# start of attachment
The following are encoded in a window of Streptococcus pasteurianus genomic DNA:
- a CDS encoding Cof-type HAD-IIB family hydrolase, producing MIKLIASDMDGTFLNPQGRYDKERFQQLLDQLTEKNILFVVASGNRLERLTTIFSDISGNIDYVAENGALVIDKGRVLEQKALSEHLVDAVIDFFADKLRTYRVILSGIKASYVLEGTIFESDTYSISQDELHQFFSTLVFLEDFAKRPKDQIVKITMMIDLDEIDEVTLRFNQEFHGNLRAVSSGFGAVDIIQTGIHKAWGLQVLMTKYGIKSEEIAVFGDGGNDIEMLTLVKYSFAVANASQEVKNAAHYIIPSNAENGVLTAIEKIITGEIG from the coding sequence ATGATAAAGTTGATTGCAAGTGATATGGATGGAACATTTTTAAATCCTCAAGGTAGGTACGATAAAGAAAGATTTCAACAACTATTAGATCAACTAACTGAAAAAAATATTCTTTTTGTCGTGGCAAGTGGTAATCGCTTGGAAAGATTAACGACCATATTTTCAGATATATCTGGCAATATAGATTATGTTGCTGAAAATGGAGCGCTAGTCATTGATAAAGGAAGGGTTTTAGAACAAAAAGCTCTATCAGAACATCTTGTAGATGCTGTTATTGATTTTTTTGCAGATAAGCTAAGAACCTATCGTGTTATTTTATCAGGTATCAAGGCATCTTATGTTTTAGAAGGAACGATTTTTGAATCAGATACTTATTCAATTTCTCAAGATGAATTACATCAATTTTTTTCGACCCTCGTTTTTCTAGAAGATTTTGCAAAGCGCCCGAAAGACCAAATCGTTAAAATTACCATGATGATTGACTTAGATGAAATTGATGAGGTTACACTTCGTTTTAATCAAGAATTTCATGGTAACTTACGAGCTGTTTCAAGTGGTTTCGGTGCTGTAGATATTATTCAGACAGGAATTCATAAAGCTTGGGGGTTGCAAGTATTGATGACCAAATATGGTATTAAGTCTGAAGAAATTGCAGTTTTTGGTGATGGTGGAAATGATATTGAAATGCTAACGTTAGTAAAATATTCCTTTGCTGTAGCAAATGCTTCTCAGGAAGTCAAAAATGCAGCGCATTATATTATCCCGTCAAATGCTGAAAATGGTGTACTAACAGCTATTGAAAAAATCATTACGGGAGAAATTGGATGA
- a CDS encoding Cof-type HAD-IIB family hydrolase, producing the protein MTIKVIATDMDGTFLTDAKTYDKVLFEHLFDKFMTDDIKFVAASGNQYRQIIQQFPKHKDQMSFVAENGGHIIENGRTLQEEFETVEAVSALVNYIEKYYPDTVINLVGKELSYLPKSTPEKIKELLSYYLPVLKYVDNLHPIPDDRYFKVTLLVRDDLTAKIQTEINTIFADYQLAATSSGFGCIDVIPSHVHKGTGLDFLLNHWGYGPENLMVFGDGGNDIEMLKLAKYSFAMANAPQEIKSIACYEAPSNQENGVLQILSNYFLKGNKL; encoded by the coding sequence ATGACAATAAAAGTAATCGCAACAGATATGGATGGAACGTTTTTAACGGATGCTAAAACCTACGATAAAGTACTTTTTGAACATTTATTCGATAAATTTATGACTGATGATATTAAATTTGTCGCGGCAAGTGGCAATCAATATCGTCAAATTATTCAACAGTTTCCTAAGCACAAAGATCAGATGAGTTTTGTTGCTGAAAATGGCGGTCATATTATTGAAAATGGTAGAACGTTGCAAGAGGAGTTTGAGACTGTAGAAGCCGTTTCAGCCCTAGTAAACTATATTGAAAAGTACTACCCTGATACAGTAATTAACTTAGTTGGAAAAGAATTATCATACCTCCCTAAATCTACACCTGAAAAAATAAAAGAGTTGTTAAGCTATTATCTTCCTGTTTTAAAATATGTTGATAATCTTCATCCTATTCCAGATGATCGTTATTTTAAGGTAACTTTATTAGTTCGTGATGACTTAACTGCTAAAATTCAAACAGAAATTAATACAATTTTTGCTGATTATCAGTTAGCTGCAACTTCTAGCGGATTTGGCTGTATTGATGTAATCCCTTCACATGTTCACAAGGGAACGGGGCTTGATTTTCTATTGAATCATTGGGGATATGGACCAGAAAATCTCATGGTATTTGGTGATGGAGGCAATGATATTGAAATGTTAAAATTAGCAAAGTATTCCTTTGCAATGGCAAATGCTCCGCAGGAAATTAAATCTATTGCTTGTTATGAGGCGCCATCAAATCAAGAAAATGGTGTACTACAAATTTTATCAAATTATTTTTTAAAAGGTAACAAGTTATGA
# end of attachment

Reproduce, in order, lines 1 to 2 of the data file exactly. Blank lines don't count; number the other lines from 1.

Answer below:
The following are encoded in a window of Streptococcus pasteurianus genomic DNA:
- a CDS encoding Cof-type HAD-IIB family hydrolase, producing MIKLIASDMDGTFLNPQGRYDKERFQQLLDQLTEKNILFVVASGNRLERLTTIFSDISGNIDYVAENGALVIDKGRVLEQKALSEHLVDAVIDFFADKLRTYRVILSGIKASYVLEGTIFESDTYSISQDELHQFFSTLVFLEDFAKRPKDQIVKITMMIDLDEIDEVTLRFNQEFHGNLRAVSSGFGAVDIIQTGIHKAWGLQVLMTKYGIKSEEIAVFGDGGNDIEMLTLVKYSFAVANASQEVKNAAHYIIPSNAENGVLTAIEKIITGEIG from the coding sequence ATGATAAAGTTGATTGCAAGTGATATGGATGGAACATTTTTAAATCCTCAAGGTAGGTACGATAAAGAAAGATTTCAACAACTATTAGATCAACTAACTGAAAAAAATATTCTTTTTGTCGTGGCAAGTGGTAATCGCTTGGAAAGATTAACGACCATATTTTCAGATATATCTGGCAATATAGATTATGTTGCTGAAAATGGAGCGCTAGTCATTGATAAAGGAAGGGTTTTAGAACAAAAAGCTCTATCAGAACATCTTGTAGATGCTGTTATTGATTTTTTTGCAGATAAGCTAAGAACCTATCGTGTTATTTTATCAGGTATCAAGGCATCTTATGTTTTAGAAGGAACGATTTTTGAATCAGATACTTATTCAATTTCTCAAGATGAATTACATCAATTTTTTTCGACCCTCGTTTTTCTAGAAGATTTTGCAAAGCGCCCGAAAGACCAAATCGTTAAAATTACCATGATGATTGACTTAGATGAAATTGATGAGGTTACACTTCGTTTTAATCAAGAATTTCATGGTAACTTACGAGCTGTTTCAAGTGGTTTCGGTGCTGTAGATATTATTCAGACAGGAATTCATAAAGCTTGGGGGTTGCAAGTATTGATGACCAAATATGGTATTAAGTCTGAAGAAATTGCAGTTTTTGGTGATGGTGGAAATGATATTGAAATGCTAACGTTAGTAAAATATTCCTTTGCTGTAGCAAATGCTTCTCAGGAAGTCAAAAATGCAGCGCATTATATTATCCCGTCAAATGCTGAAAATGGTGTACTAACAGCTATTGAAAAAATCATTACGGGAGAAATTGGATGA